e know. It’s an outrage. Over the course of the last year, you’ve pillaged your savings to buy her a diamond, pledged that you would eschew all other women until you die, accepted her mother as your own by calling her “Mom”—as if you needed another—and now, on top of all these sacrifices, you need to get your fiancée another gift?
The system is broken. But it's still the system—and you’ve made it this far—so you need to play along. In the grand scheme of things, you’d be a fool to drop $30,000 on the wedding and then now, at the 11th hour, botch one final detail that will leave her disappointed.
Two bits of good news:
1. There aren’t many rules to worry about. It’s not like the engagement ring and the “two months salary” benchmark. Unlike most facets of the wedding planning, you’re not boxed in by price, family politics, or blood-sucking vendors.
2. It’s a rare opportunity for surprise and even—shockingly—romance. After months of budgets, invoices, and spreadsheets, it’s clear (even to your fiancée) that very little about wedding planning is romantic. This one item, since it’s a secret, still has that rush of discovery.
So what should you get? Stick to the Rule of 2 Ps: Permanence and Personal. It needs to be timeless. And it needs to be about your relationship. A failure in both those criteria, for example, would be a $100 gift card to Starbucks. It can’t be permanent but not personal (stainless steel cookware); it can’t be personal but not permanent (a bucket of lipstick).
SEE ALSO: Gifts for the Bride
And as for timing? Again, there's no hard and fast rule. But the general idea is to give her the gift on either the wedding day or the night before the wedding.
The following 10 gifts could work:
Original? Nope. But who cares. When you’re at a bar, it’s not “original” for someone to buy you a beer, yet you’re grateful each and every time. Jewelry is a woman’s beer. Add a personal touch with an inscription or by selecting something that matches the engagement ring or wedding theme. It could be a bracelet, earrings, necklace—basically anything but a nipple ring. For a few unique ideas, check out these custom stud earrings or personalized necklaces.
Framed Sentimental Crap
She’s not allowed to not like this. It’d be like having a baby and thinking it’s ugly. 1) Find a photo of the two of you before you were engaged. Not a boring pose (you’ll get plenty of those at the wedding), but something active like horseback riding, splashing water on the beach, crowd-surfing a mosh-pit, whatever. The idea here is that the spirit of your relationship is carried through the wedding ceremony. 2) Splurge for a good frame. 3) Engrave.
Personalized Wedding Magazine Cover
Careful. A personalized magazine cover can be cornier than a bad Drew Barrymore flick. So think about whether your bride’s into that kinda thing. Undercut the schmaltz by writing clever, innuendo-filled jokes on the cover that only she will get.
SEE ALSO: Reader Question of the Day - "WTF Is a Bridal Gift? Do I Need One?"
Hang on, do you need a barf bag? Here ya go. As much as this screams against every fiber of your being, if there’s any occasion in your life to purchase a sentimental “keepsake sculpture,” this is that occasion. But here’s a better idea. Along the same lines, consider the following:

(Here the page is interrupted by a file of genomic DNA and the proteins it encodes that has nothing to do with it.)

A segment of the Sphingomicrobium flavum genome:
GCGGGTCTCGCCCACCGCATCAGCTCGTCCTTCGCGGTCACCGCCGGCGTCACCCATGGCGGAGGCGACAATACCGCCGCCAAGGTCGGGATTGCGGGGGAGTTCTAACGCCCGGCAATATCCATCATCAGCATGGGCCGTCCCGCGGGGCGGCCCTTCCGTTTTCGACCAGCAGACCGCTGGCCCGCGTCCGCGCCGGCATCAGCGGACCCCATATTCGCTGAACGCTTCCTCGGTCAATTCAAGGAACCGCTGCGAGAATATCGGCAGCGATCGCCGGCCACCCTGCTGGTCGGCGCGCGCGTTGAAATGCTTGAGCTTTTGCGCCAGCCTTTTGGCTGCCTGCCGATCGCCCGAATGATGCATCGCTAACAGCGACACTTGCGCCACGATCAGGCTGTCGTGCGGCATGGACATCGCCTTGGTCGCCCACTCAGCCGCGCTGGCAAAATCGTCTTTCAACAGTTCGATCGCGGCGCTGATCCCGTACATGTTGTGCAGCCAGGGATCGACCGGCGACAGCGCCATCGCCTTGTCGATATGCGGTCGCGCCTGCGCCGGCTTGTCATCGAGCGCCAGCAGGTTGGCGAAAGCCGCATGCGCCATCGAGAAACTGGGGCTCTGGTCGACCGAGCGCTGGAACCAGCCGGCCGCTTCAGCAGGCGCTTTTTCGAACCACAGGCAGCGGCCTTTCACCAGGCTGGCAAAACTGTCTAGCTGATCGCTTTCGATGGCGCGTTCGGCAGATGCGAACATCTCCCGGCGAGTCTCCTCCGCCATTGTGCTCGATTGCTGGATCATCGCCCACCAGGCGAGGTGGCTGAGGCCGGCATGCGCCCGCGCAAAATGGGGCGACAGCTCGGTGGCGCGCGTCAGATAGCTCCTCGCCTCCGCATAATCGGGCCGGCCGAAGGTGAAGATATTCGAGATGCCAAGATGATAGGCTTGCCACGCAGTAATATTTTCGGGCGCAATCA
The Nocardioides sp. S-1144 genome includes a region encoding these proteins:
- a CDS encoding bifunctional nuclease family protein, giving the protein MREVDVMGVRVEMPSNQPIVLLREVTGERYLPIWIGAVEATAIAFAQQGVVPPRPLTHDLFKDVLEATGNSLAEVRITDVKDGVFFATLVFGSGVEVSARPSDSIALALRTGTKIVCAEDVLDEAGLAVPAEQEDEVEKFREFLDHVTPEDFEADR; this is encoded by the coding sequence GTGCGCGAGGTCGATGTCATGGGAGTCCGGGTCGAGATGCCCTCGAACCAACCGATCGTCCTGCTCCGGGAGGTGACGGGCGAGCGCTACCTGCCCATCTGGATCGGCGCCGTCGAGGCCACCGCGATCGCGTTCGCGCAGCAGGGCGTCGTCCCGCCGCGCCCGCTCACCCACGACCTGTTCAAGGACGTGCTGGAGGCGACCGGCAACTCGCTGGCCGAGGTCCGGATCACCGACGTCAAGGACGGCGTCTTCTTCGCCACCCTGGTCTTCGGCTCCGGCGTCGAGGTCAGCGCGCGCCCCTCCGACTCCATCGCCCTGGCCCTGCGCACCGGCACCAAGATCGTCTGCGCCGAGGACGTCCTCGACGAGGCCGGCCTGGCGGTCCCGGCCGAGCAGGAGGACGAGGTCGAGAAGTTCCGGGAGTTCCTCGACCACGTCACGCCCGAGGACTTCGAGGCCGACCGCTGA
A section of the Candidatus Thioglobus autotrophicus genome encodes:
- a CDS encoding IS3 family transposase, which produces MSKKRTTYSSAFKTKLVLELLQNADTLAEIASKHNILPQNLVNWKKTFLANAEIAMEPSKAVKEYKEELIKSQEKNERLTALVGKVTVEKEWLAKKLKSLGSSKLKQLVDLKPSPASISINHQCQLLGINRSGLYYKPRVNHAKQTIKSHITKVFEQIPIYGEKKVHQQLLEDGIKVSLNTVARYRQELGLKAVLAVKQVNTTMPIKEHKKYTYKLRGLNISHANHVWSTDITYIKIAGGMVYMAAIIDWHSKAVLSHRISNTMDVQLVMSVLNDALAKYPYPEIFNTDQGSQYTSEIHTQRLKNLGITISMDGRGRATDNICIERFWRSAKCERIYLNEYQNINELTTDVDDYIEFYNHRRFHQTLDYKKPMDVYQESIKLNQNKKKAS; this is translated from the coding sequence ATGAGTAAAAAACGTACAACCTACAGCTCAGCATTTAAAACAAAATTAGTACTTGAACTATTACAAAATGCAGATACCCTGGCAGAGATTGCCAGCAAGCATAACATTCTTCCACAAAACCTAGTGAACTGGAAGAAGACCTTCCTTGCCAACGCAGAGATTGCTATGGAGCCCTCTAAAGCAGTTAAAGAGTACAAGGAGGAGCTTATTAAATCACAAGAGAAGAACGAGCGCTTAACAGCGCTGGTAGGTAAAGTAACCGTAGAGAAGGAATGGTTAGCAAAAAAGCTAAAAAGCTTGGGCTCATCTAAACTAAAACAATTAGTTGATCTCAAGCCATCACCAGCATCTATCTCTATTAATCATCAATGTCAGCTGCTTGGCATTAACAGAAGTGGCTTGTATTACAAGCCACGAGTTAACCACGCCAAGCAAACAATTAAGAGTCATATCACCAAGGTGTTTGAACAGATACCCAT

At least there’s an ostensible purpose. You can engrave whatever dopey stuff you want on the top of the box, and then she can use the damn thing to store her jewelry, perfume, or pot. This one even plays music.
Yawn. And it's a violation of the "permanence" rule above. This is recommended by most of the wedding-porn, but you can do better. If you get her a rose to compliment another gift, fine, but flowers by themselves are unsatisfying. Even on a shoestring budget, you’re better off with…
Personalized Photo Album
This we like. It nicely sticks to the rule of Ps and gives you extra credit on the Personal. Look back at your relationship and pick out the photos that tell a story, in chronological order, from your early drunken hook-ups to this current era of domesticity. Write a caption for each. You can ritz it up with a pricey album, or, if you’re getting your butt kicked financially, you could do it for only $14 bucks.
SEE ALSO: The Groom Speech: 10 Rules
Only if the heirloom is inherently attractive—get someone else’s second opinion. Don’t foist grandma’s necklace on your bride, for instance, if the jewelry is uglier than Janet Reno without makeup.
No matter what, in addition to getting one of the above “proper” gifts, we also recommend the following:
The Bonus Fun Gift
Small, token, utterly non-sappy. Something silly and flirty that will make her laugh. Maybe it’s a trashy book or guilty pleasure DVD or edible underwear. (For The Plunge’s guide to buying lingerie, click here). But it must be something fun that helps counterbalance the other Hallmarky stuff. It’s a reminder that underneath all the layers of pageantry and guest lists and cuff links, you are still you.
This isn’t a gift, per se, but in the final days leading up to the wedding, surprise her with a breakfast in bed or candlelit dinner. Cook. Get champagne. Flowers. (Careful: do not do this on the wedding day itself—she has every second meticulously planned.) The traditional “romantic’ crap works best when it’s spontaneous and unexpected; this is the same reason why Valentine’s Day is the least romantic day of the year.
Next up, one of your most important (and certainly the most visible) responsibilities: picking your formalwear.